"Growing up here on the island there was very little in the way of affirming our Indian heritage - not only in our formal education but even from our tribal members. If our identity as Indians is to survive, that has to change," says Ms. Ignacio.
But preserving the tribe's place in history is on par with preserving its place in the future - and surviving on limited resources is the charge of today's island Wampanoag residents. The 1987 federal recognition left them with a minuscule 400 acres of tribal land - much of it wetlands subject to stringent state and federal environmental regulations.
Balancing tribal housing needs and development that can provide a stable economic base for its current 90 tribal members is a goal that will require tight business plans - plans which blue-chip consultants from the Harvard Business School in Cambridge, Mass., are helping to form.
"There is a lot of disinformation that federal recognition brought us a blank check," Mr. Cuch says. "That's not true. We have very limited funding, and with it [we] have to create a backup for education, health, and tribal business financing needs. And we want to attract back about 500 tribal members not living in Gay Head - half of whom are elsewhere on the island."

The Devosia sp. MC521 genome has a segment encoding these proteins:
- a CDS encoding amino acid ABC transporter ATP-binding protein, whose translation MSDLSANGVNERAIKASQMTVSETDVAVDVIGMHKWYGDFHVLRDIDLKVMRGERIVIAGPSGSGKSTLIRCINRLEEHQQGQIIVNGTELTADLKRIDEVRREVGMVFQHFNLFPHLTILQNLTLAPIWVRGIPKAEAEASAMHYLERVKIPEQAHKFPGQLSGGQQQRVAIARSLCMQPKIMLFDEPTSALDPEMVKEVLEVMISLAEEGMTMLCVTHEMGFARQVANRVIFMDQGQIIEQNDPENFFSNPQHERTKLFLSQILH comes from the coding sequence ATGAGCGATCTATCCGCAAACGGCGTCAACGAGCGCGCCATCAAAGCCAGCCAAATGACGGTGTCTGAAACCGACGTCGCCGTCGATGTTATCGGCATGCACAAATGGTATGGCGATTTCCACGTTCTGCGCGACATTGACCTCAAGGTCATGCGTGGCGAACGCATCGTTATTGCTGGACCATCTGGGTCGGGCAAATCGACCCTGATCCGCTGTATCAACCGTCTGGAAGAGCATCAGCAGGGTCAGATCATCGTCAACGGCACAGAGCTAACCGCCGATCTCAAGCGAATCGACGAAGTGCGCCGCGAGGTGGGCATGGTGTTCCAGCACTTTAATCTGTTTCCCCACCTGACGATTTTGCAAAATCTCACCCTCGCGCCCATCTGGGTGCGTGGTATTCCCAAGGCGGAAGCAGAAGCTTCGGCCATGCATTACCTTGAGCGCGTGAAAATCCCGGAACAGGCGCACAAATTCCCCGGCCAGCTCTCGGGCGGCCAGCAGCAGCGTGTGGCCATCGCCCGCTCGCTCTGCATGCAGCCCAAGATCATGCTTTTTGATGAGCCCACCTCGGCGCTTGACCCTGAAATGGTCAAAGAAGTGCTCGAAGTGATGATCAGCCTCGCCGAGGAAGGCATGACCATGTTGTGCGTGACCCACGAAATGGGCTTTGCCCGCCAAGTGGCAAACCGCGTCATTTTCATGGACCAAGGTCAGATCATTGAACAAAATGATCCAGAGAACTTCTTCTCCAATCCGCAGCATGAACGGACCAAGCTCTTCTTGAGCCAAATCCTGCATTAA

On Thanksgiving eve, during a performance by the Noepe Cliff Dancers and Singers at an island elementary school, the audience was reminded that the Wampanoag provided most of the food for the English colonists on the first Thanksgiving. The Puritans depended on the Wampanoag to share the Indians hunting, fishing, and agricultural expertise. Had the tribe not been so accommodating, the early colonists could not have survived. Such generosity by the Wampanoag ironically set in motion their own near-extinct ion.
But explains Cuch, the time for bitterness is long past.
"There is a common misconception about bitterness," he says. "People often think that Indians feel as if we are owed something by white society. We don't feel that way. We simply want equal standing and opportunity in this world. Bitterness comes in only when we are denied our fair chance - when we are expected to conform to stereotypes that are not only racist but plain false."
To geologists, the Gay Head Cliffs are a textbook example of fossils and glacial till slowly eroding away into the ocean. But to the children of the Wampanoag, the cliffs are not only the symbol of their Indian past but also a testament to their determination to hold on to the future.